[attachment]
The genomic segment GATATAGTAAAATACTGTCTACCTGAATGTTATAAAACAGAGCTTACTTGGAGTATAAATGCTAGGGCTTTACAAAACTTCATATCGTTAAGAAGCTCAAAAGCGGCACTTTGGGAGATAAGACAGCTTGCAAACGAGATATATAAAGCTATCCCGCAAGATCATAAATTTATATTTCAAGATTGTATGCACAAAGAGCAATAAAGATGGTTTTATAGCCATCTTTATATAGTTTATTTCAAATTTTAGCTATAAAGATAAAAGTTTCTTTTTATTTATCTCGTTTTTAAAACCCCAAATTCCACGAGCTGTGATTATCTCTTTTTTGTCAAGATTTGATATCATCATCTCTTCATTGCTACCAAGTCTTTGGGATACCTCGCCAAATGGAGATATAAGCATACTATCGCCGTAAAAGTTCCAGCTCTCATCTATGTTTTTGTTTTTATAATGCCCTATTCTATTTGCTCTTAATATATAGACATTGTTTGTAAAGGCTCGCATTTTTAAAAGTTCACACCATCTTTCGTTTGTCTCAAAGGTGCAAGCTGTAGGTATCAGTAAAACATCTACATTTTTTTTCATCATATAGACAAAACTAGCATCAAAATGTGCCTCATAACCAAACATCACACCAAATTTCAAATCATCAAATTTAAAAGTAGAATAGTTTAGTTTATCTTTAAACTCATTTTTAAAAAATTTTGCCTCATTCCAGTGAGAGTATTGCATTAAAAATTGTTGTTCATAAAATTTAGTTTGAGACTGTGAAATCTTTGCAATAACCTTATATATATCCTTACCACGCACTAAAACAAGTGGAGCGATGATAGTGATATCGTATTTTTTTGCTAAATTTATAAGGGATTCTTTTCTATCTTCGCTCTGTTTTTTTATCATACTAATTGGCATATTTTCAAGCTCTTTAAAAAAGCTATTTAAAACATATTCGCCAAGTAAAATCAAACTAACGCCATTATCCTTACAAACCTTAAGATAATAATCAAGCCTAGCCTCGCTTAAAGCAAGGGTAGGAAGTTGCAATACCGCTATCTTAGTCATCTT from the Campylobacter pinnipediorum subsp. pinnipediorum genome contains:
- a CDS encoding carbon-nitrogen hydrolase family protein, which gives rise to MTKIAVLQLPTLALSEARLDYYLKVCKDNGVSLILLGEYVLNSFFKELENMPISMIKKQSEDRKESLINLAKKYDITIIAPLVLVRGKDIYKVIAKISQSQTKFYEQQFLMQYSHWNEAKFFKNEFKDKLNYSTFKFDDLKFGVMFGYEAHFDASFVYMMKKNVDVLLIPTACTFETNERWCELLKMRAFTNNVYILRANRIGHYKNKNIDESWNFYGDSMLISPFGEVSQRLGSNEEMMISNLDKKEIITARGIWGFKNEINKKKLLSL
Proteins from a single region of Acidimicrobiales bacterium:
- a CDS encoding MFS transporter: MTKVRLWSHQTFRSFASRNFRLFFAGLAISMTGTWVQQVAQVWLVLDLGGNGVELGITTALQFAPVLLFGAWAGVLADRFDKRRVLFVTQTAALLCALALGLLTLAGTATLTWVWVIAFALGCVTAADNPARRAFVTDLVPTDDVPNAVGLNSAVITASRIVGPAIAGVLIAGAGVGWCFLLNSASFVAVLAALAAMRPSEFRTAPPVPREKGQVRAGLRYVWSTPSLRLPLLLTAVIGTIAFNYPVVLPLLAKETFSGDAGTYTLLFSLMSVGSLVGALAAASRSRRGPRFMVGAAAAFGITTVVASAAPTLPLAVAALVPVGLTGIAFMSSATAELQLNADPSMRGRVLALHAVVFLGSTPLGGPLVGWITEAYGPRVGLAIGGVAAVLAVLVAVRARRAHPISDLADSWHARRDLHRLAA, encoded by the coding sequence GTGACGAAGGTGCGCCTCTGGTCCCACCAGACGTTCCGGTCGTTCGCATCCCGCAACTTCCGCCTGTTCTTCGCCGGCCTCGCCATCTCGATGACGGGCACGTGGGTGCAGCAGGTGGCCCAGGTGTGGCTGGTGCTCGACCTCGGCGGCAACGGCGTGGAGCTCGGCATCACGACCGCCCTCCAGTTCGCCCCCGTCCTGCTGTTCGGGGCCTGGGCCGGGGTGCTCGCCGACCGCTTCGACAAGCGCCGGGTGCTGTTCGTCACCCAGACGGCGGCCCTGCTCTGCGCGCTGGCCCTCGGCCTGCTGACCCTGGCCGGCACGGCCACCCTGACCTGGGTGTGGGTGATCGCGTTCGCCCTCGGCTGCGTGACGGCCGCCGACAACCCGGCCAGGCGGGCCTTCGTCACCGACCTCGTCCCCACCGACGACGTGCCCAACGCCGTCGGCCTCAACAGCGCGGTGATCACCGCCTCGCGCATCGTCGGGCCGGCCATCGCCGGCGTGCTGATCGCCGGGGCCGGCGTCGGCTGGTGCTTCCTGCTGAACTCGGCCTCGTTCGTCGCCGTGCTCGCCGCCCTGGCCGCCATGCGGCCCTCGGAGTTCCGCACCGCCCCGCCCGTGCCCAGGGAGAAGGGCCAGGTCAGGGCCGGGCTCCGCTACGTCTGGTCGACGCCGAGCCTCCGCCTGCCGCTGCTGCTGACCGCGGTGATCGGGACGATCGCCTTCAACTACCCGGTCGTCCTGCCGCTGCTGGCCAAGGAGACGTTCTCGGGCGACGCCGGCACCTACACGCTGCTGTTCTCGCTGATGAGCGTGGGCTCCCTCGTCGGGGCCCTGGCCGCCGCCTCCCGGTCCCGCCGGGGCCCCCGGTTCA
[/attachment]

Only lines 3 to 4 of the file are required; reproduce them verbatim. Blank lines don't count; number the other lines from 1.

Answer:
Proteins from a single region of Acidimicrobiales bacterium:
- a CDS encoding MFS transporter: MTKVRLWSHQTFRSFASRNFRLFFAGLAISMTGTWVQQVAQVWLVLDLGGNGVELGITTALQFAPVLLFGAWAGVLADRFDKRRVLFVTQTAALLCALALGLLTLAGTATLTWVWVIAFALGCVTAADNPARRAFVTDLVPTDDVPNAVGLNSAVITASRIVGPAIAGVLIAGAGVGWCFLLNSASFVAVLAALAAMRPSEFRTAPPVPREKGQVRAGLRYVWSTPSLRLPLLLTAVIGTIAFNYPVVLPLLAKETFSGDAGTYTLLFSLMSVGSLVGALAAASRSRRGPRFMVGAAAAFGITTVVASAAPTLPLAVAALVPVGLTGIAFMSSATAELQLNADPSMRGRVLALHAVVFLGSTPLGGPLVGWITEAYGPRVGLAIGGVAAVLAVLVAVRARRAHPISDLADSWHARRDLHRLAA, encoded by the coding sequence GTGACGAAGGTGCGCCTCTGGTCCCACCAGACGTTCCGGTCGTTCGCATCCCGCAACTTCCGCCTGTTCTTCGCCGGCCTCGCCATCTCGATGACGGGCACGTGGGTGCAGCAGGTGGCCCAGGTGTGGCTGGTGCTCGACCTCGGCGGCAACGGCGTGGAGCTCGGCATCACGACCGCCCTCCAGTTCGCCCCCGTCCTGCTGTTCGGGGCCTGGGCCGGGGTGCTCGCCGACCGCTTCGACAAGCGCCGGGTGCTGTTCGTCACCCAGACGGCGGCCCTGCTCTGCGCGCTGGCCCTCGGCCTGCTGACCCTGGCCGGCACGGCCACCCTGACCTGGGTGTGGGTGATCGCGTTCGCCCTCGGCTGCGTGACGGCCGCCGACAACCCGGCCAGGCGGGCCTTCGTCACCGACCTCGTCCCCACCGACGACGTGCCCAACGCCGTCGGCCTCAACAGCGCGGTGATCACCGCCTCGCGCATCGTCGGGCCGGCCATCGCCGGCGTGCTGATCGCCGGGGCCGGCGTCGGCTGGTGCTTCCTGCTGAACTCGGCCTCGTTCGTCGCCGTGCTCGCCGCCCTGGCCGCCATGCGGCCCTCGGAGTTCCGCACCGCCCCGCCCGTGCCCAGGGAGAAGGGCCAGGTCAGGGCCGGGCTCCGCTACGTCTGGTCGACGCCGAGCCTCCGCCTGCCGCTGCTGCTGACCGCGGTGATCGGGACGATCGCCTTCAACTACCCGGTCGTCCTGCCGCTGCTGGCCAAGGAGACGTTCTCGGGCGACGCCGGCACCTACACGCTGCTGTTCTCGCTGATGAGCGTGGGCTCCCTCGTCGGGGCCCTGGCCGCCGCCTCCCGGTCCCGCCGGGGCCCCCGGTTCA